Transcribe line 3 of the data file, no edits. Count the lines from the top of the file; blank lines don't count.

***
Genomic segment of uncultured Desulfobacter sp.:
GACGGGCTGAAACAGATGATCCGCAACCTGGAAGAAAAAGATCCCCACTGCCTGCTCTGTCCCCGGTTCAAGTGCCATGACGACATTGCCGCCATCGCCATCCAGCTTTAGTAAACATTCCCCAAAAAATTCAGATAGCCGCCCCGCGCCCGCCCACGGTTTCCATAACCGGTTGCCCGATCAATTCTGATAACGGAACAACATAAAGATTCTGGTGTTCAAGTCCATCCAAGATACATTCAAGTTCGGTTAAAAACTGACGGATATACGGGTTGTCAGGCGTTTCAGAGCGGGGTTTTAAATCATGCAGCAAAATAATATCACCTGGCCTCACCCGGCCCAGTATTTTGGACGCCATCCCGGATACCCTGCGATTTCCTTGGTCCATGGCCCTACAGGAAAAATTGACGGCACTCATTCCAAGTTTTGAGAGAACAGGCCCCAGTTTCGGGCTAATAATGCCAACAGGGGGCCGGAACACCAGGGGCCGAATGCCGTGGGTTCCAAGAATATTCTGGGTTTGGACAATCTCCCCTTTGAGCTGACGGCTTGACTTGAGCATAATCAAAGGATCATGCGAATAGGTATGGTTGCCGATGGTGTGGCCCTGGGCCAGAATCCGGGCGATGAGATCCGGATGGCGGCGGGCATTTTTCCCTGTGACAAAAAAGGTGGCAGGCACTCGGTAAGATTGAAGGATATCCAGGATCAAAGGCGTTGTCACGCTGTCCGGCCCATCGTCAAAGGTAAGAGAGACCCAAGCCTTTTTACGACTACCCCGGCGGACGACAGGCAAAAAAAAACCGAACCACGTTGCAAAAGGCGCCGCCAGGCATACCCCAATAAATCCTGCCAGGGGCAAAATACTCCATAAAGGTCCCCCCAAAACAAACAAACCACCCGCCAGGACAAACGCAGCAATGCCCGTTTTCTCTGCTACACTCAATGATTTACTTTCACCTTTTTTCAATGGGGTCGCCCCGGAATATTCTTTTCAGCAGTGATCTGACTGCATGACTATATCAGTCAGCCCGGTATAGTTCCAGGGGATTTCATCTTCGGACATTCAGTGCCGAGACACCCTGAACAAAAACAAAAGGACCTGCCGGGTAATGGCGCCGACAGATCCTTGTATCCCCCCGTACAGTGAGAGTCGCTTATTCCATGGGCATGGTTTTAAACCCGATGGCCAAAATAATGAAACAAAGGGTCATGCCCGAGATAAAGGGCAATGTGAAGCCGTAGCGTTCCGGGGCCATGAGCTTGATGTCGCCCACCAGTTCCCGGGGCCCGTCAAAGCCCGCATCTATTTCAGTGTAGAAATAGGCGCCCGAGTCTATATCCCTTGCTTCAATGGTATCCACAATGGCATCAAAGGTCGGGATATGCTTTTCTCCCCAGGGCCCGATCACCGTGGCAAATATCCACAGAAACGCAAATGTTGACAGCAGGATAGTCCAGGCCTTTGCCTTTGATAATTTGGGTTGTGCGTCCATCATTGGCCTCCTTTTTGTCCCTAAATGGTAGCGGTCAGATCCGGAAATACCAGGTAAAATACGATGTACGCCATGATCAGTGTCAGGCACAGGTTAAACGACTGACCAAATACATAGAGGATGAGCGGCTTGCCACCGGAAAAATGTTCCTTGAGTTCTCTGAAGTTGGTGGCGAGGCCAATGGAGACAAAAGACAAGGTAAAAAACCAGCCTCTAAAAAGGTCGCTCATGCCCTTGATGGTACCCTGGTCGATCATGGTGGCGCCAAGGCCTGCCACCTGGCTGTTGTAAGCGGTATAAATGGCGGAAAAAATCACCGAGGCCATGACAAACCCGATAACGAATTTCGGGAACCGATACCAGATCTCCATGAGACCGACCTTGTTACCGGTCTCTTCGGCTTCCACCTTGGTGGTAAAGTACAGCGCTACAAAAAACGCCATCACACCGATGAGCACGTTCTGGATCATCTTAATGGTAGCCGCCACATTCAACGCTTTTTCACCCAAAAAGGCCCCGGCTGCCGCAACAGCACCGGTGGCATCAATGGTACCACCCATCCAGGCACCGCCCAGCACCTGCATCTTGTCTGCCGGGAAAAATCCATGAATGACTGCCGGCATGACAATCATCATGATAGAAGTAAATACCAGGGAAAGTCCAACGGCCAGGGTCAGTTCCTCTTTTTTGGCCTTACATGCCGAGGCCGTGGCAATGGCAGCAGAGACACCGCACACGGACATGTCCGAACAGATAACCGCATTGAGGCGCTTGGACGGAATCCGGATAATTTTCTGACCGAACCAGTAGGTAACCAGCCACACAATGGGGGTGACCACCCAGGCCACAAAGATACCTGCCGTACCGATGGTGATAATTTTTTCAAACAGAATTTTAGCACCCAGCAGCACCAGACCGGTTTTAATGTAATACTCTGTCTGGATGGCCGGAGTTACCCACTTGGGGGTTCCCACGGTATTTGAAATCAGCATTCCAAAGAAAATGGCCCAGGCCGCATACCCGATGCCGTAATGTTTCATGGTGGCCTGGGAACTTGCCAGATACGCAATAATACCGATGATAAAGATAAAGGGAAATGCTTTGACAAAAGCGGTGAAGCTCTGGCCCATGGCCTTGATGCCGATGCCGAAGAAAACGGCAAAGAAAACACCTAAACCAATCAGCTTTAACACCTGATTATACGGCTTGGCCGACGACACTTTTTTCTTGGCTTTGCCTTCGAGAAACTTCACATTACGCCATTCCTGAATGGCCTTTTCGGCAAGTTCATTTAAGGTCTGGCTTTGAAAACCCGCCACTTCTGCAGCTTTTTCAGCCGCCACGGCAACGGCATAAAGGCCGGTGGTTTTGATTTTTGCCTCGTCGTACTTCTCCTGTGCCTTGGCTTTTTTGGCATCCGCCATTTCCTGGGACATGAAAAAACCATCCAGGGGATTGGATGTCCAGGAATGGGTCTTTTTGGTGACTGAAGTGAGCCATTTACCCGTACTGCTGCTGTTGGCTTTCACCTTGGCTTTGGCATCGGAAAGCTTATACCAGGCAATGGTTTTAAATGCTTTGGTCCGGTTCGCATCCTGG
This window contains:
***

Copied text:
This window contains: